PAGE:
Protecting Azure API Management APIs using Asgardeo
Very often, we need to protect APIs and a very good way of doing it is to use Open ID Connect (OIDC) authentication. In this article, we are going to take a look at how we can use Asgardeo to provide OIDC authentication to Azure API Management.
Before we begin, let’s look at what we will be trying to do. The following diagram illustrates the high-level picture of the system we are trying to build.
We have an Azure Function App which is a serverless app that returns the current time of the location specified in the request. This app lies behind an API layer created using Azure API Management. A frontend web application requests the current time for a given location by querying the API endpoint, and displays the time on the UI. Our goal is to protect this API endpoint so that only authenticated users can access it.
Since our focus is to use Asgardeo to protect the API endpoint, the development of the serverless app and the web app are beyond the scope of this article. However, if you want to try out the whole system, you will be able to find the code for these two applications in the following repositories.
The web app is a React application that uses the Asgardeo Auth React SDK to authenticate a user with Asgardeo. Once we authenticate a user, then we can get the user’s access token. This access token should be attached to the “Authorization” header attribute of an API request as the bearer token. Azure API Management should then check if there is an access token in the API request received. If there is one, then it should validate it before querying the serverless app.
First, let’s configure Asgardeo to allow the web app to authenticate a user with Asgardeo. Open Asgardeo Console by going to https://console.asgardeo.io and sign in with your credentials. Then, let’s create a new application by clicking on “Applications” from the side panel and clicking on “New Application”. Next, select “Standard-Based Application” to create an OIDC application. Then, provide a name for the application, make sure the protocol is set to OAuth2 and OIDC, and click on “Register”.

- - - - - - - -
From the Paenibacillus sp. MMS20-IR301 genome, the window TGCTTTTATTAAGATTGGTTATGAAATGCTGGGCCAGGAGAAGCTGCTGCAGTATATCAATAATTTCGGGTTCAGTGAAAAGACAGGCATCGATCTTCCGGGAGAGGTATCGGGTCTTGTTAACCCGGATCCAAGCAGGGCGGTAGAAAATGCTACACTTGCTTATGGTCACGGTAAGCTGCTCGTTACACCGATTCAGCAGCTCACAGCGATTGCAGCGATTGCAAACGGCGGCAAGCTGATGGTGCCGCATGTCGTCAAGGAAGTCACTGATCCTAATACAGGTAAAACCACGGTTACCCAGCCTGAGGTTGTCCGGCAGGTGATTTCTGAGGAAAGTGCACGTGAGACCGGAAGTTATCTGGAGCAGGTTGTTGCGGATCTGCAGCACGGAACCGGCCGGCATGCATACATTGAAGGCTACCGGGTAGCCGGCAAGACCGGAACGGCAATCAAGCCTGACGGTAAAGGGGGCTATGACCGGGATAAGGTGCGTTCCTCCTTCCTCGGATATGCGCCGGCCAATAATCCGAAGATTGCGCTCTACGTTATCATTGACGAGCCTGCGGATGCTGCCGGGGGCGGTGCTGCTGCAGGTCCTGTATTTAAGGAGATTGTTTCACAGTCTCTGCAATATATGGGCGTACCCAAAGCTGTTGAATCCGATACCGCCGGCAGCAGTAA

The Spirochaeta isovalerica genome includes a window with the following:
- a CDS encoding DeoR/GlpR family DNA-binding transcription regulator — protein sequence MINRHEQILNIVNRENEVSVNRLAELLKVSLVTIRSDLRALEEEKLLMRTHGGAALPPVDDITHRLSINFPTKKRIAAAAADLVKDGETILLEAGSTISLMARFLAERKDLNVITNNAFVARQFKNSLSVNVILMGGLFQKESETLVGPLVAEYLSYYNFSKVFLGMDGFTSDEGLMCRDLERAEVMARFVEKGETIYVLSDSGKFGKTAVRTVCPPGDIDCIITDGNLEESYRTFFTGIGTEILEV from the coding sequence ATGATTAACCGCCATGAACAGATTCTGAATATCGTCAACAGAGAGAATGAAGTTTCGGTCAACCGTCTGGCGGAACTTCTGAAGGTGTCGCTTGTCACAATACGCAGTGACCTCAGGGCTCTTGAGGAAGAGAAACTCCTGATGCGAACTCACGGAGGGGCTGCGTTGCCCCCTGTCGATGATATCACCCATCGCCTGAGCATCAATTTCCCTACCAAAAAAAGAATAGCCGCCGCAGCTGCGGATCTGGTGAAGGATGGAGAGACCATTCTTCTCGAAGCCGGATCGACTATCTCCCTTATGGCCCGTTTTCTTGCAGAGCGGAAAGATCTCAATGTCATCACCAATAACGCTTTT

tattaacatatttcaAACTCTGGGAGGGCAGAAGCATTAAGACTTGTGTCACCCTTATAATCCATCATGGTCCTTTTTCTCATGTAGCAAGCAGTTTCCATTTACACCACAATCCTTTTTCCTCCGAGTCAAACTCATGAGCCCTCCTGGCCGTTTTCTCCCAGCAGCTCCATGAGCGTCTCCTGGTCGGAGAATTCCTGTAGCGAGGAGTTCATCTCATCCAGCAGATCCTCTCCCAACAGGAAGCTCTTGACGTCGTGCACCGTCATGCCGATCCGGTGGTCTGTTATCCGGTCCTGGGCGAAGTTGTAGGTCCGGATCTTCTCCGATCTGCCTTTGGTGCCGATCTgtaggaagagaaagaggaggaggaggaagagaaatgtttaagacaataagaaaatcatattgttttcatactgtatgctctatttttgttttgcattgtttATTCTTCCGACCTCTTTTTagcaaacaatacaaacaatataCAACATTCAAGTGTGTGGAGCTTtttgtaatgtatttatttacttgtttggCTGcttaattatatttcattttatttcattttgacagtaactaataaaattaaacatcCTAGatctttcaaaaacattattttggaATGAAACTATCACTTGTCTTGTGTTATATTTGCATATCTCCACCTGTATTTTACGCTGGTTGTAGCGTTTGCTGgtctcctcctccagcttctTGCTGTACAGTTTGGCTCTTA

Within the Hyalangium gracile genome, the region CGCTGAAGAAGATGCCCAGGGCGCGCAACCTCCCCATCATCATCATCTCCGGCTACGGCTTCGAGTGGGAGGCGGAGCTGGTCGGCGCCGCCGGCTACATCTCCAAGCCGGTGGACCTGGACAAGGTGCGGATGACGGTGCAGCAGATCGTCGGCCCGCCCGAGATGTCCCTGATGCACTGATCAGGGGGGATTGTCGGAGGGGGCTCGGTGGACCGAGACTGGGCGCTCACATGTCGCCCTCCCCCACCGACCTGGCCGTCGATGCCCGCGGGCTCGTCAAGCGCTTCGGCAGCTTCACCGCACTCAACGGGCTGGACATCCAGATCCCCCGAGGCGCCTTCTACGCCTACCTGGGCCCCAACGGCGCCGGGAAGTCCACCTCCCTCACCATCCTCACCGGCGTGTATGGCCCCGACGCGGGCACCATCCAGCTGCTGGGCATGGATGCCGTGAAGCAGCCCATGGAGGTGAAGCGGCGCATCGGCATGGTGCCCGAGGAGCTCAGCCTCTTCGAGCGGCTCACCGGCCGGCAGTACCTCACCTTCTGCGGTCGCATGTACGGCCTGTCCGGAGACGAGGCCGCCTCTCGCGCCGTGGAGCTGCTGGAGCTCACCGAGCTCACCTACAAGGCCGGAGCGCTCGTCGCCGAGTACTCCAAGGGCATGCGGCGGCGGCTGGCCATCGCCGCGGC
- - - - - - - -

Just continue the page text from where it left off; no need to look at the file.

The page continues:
Once the application is registered, we need to configure it. To that end, go to the edit view of the application and select the “Protocol” tab. Here, configure the following settings:
- Check “Code” under “Allowed grant types”.
- Check “Public client” since we will be using it with a web application.
- Provide a redirect URL. This will be the URL to which the user should be redirected after signing in. In my case, it is http://localhost:3000
- Add the origin of the redirect URL to allowed origins.
- Select “JWT” as the “Token type” under “Access Token” since Azure API Management will be using a JWT token to validate requests.
Following this, make a note of the client ID of the application and pass it into the config of the Asgardeo Auth React SDK used in the web app. In addition to this, we also have to note down the discovery endpoint by going to the “Info” tab in the edit application view. We will be needing this endpoint when configuring Azure API Management.
So, the web app will first try to authenticate a user with Asgardeo, get the user’s access token, and then attach it to the header of the requests to the API endpoints managed by Azure API Management. Now, we need to configure Azure API Management to validate the requests.
Configuring Azure API Management
Since creating and configuring Azure API Management are beyond the scope of this article, I am going to use a preconfigured setup. I have created an instance of Azure API Management and I have created an API that points to the Azure Function App I have developed. So, let’s see how we can add token validation to this API.
First, select APIs from the side panel, select the API that we want to configure, and select the specific operation. Then, under “Inbound processing”, select “Add policy”. Next, select “Validate JWT” and add the following configurations:
- Set the “Header name” to “Authorization”.
- Provide a “Failed validation error message”.
- Click on “Add audience”, and copy and paste the client ID of the Asgardeo application we created in the previous steps.
- Click on “Add OpenID URL” and paste the Discovery endpoint we made a note of in the Asgardeo application’s “Info” tab.
Now, we are all set. Click on “Save” and then try sending a request to the API endpoint without an access token. You should get a 401 error. If you send a request with the access token attached to the header, then you should get the current time as the response. So, this is how we protect an API endpoint managed by Azure API Management using an Asgardeo application.
WSO2 has released an early adopter version of Asgardeo, an IDaaS that sets new industry standards for enabling developers without security expertise to easily embed CIAM features into their apps within minutes. Try out Asgardeo’s free trial or discover more about its features here or why not join the IAM4DEVS community to get the latest tips and tricks on all things Identity!
Alternatively, if you’re looking for an enterprise grade, API driven, open source solution that can manage millions of user identities without spiraling costs please view WSO2 Identity Server
Leave a Reply